“The way the word ‘empowered’ is used makes feminism more digestible … I wanted to make work that was maybe less digestible.” This was Kim Gordon in conversation with Sinéad Gleeson at Dublin’s Light House Cinema this past July, having launched an exhibition of her visual art at the IMMA entitled She bites her tender mind. Its title is derived from one of Sappho’s fragments, connecting the project to the ancient poet’s evocations of feminine beauty and desire – while also nodding to the broken-down language that has consistently graced Gordon’s own work, in both her coolly minimalist lyrics and the shredded phrases that decorate many of her canvases.
The exhibition summons a sense of dislocation that Gordon appears to find pervasive in American culture today, and in particular that of her home city Los Angeles. Treating the gallery space like the showhouse in an estate, or as a temporary lodging devoid of personal touches (one part of the exhibition is called “Airbnb”; Gordon had lived in one for a time while writing her memoir, 2015’s acclaimed Girl in a Band), she layers eccentricity atop conformity, the surreal atop the marketable. Irreverent critiques of consumerism are spiked with Gordon’s distrust of the version of feminism that has been co-opted by major-name brands in the 2010s, a distrust represented by the gallery’s alienated domesticity as well as her occasional use of women’s clothing as canvas. The prevailing anxiety is that the commodification of identity is complete in the twenty-first century; feminism is manufactured, packaged, and sold to insatiable, endlessly exploitable demographics – a hashtag, rather than a site of political dissent.
This anxiety has been present in Gordon’s music since the beginning of her career; her songs with Sonic Youth and Free Kitten regularly denounced the processes by which women are made to suffer humiliating, dehumanising exploitation. Think of ‘Tunic (Song for Karen)’ from 1990’s Goo, which finds Karen Carpenter singing to her family from beyond the grave after starving herself to death – her peace in the afterlife a wry comment on how sneering dismissals of her work were replaced posthumously by empathy and reverence. Or recall ‘Swimsuit Issue’ from Dirty, where Gordon rages against the ways in which misogynistic media permits men to think sexual harassment acceptable, and sex a commodity to be exchanged for professional prospects.
These concerns are very much present on No Home Record, Gordon’s first solo album following post-Sonic Youth collaborations with Bill Nace (as Body/Head) and Alex Knost (as Glitterbust). The record is named for filmmaker Chantal Akerman’s No Home Movie (2015), a work that shares Gordon’s interest in scenes of domesticity, and which Gordon seems to have taken as a sort of talisman while creating her current projects. While there is certainly a sense of continuity with her past work, as noted above, fresh influences such as these indicate that Gordon is unafraid of exploring new ways of thinking about identity and consumerism, as well as exploring new idioms in order to express her ideas; nowhere is this clearer here than in her experimentation with new musical terrain.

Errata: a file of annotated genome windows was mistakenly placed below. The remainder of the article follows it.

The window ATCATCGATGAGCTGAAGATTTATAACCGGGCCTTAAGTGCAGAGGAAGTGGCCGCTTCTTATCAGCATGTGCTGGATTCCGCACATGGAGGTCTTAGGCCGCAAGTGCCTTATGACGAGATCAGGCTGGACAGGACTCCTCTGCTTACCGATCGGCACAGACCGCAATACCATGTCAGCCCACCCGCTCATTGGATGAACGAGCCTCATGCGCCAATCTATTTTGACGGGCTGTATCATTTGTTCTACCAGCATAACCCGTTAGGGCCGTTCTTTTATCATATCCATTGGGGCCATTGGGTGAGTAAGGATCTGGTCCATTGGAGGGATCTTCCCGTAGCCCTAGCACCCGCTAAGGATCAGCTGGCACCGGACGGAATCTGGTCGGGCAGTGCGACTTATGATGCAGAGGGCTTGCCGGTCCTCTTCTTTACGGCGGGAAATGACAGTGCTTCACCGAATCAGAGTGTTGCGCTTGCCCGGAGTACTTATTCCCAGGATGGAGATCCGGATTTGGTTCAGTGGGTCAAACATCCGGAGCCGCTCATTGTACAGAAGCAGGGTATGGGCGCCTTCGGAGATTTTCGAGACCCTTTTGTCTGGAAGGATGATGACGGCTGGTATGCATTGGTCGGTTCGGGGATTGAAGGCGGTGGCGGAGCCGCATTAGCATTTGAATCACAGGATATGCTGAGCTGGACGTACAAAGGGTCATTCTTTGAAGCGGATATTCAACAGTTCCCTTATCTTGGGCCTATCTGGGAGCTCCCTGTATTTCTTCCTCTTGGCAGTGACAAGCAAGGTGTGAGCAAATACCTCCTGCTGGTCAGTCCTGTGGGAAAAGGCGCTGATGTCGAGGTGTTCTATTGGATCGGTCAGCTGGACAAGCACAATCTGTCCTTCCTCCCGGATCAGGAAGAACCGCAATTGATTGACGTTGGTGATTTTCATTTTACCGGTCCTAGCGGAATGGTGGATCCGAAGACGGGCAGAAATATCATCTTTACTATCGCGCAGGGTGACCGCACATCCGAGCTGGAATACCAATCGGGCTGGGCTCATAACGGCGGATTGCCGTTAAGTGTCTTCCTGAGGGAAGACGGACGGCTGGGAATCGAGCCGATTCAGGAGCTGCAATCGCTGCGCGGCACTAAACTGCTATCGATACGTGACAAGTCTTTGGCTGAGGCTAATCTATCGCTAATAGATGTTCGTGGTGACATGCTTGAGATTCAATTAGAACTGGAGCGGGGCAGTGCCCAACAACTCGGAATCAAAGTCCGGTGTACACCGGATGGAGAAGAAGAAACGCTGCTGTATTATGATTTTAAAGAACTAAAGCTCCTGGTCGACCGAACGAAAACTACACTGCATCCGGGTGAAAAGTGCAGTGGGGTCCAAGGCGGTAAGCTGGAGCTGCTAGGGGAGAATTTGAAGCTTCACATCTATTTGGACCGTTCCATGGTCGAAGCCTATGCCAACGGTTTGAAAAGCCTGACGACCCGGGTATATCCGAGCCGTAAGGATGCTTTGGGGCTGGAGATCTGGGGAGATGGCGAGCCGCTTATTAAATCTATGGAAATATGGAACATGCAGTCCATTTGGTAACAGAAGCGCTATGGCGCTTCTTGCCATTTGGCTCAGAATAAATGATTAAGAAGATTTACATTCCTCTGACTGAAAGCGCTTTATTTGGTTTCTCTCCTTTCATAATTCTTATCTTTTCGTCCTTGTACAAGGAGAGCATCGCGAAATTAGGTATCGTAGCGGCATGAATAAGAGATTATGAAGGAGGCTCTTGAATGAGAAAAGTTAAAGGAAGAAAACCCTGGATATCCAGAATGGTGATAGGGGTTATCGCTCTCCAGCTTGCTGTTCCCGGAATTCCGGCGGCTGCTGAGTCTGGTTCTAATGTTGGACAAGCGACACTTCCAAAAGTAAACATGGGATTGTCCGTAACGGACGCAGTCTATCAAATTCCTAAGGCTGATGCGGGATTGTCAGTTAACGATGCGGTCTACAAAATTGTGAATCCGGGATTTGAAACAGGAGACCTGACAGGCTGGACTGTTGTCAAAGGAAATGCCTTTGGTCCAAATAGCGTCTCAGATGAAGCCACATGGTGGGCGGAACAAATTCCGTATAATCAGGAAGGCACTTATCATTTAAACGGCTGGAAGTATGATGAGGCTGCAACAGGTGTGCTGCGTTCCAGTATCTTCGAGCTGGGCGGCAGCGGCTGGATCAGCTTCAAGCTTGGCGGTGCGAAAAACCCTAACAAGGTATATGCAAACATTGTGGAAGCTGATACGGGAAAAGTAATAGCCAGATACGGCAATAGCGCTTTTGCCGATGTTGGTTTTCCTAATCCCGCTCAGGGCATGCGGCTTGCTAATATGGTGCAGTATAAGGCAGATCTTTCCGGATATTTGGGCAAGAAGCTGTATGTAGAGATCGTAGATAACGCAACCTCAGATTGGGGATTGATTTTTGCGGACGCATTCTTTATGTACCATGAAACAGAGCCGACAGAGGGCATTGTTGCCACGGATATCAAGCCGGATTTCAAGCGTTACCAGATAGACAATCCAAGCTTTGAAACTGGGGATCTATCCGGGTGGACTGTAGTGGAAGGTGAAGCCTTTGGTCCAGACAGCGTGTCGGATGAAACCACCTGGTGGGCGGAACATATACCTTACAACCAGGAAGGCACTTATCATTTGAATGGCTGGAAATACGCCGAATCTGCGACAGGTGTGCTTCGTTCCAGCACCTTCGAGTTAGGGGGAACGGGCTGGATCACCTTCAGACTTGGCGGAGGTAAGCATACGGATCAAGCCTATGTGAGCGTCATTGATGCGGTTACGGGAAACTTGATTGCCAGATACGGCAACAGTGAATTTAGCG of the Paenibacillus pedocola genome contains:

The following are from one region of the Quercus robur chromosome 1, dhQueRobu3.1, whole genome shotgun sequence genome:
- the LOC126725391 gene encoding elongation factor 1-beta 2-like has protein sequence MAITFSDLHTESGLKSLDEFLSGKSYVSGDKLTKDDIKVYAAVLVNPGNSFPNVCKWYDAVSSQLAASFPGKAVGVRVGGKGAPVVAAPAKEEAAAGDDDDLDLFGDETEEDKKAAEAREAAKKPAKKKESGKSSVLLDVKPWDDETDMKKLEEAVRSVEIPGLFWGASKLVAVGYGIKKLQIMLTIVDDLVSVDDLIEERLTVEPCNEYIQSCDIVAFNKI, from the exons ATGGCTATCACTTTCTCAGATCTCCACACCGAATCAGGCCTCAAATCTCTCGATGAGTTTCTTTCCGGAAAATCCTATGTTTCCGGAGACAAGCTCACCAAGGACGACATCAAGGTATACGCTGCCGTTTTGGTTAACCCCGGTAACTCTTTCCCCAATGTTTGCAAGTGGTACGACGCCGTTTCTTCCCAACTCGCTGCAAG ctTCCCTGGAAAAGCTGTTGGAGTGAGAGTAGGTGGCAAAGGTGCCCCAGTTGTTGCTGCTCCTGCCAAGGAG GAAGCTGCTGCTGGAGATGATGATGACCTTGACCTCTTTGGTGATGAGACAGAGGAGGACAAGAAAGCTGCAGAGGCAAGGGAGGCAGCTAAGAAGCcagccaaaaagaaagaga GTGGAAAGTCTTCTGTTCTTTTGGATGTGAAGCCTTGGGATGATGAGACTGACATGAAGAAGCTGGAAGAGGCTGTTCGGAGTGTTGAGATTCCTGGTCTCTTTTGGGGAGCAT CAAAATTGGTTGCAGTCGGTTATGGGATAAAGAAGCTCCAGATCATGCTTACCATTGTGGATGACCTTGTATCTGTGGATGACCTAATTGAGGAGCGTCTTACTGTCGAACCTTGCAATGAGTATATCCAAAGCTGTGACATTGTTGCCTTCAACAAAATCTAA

When it appeared in 2016, the single ‘Murdered Out’ – present here and, as with most of the album, produced by Justin Raisen – marked a sharp departure from Gordon’s previous work, replacing guitar-led abrasion with synthesisers and the clipped, sterile beat of a drum machine. At the time it seemed like an interesting one-off, a droll observation regarding blacked-out cars in Los Angeles teamed with a musical setting that evokes distance, complementing the lyric’s emotional guardedness. On No Home Record this sonic texture is replicated on eight other tracks, and while at times slightly repetitive (Raisen’s bag of tricks doesn’t appear to be all that deep), it’s a fitting backdrop for Gordon’s musings in its marriage of noise and predominantly short-form, pop-adjacent structures.
Links between the record and Gordon’s recent visual work are evident throughout. Second track ‘Airbnb’, sharing its name with the aforementioned section of She bites her tender mind, draws influence from the sense of transience associated with such spaces. It’s an “American idea”, she sings, beckoning the listener to “come on down” for a Malibu getaway, as though she were Annette Funicello inviting us to a beach party – imagery that has captivated Gordon since her childhood in 1960s L.A., when the Beach Boys’ cheery visions of California took grip of the American public’s imagination. But the space’s artificial domesticity is rebuked by the singer with biting irony (“Licensed guest house / For us alternatives”) delivered with vexed gasps and hollers.
The commentary is for the most part humorous, incorporating slogans from advertising (‘Get Yr Life Back’, in which Gordon daydreams about “the end of capitalism” in a yoga class), and pop culture references (‘Don’t Play It’, which references Lesley Gore’s ‘You Don’t Own Me’ in a diatribe against constant self-documentation on smartphones and social media). But the discordant music and typically straining, often atonal, vocals centre her disconcertment regarding the saleability of identity. Her participation in, and benefitting from, said culture isn’t exempt from attack; there’s a ring of self-disgust to songs like ‘Cookie Butter’, with its mocking repetition of the first-person singular. But Gordon never appears sanctimonious, rather angered by how she has been ensnared.
“Digestible”, as Gordon said in Dublin, is what is opposed here; digestible art, digestible identities, digestible activism. With harsh noise, unmelodic vocals, and tattered lyrics, the record continues Gordon’s long project of critiquing corporate expropriation and saleable notions of selfhood. She’s rarely easily digested; she’s always essential listening. Seán Kennedy